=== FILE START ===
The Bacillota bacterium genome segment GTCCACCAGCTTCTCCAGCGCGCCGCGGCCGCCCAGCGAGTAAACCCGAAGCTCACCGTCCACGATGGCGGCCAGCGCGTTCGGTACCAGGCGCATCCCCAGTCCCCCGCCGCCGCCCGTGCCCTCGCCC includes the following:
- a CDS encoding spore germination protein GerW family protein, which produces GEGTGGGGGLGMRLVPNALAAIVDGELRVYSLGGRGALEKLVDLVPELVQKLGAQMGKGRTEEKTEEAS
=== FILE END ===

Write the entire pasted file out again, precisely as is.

The Bacillota bacterium genome segment GTCCACCAGCTTCTCCAGCGCGCCGCGGCCGCCCAGCGAGTAAACCCGAAGCTCACCGTCCACGATGGCGGCCAGCGCGTTCGGTACCAGGCGCATCCCCAGTCCCCCGCCGCCGCCCGTGCCCTCGCCC includes the following:
- a CDS encoding spore germination protein GerW family protein, which produces GEGTGGGGGLGMRLVPNALAAIVDGELRVYSLGGRGALEKLVDLVPELVQKLGAQMGKGRTEEKTEEAS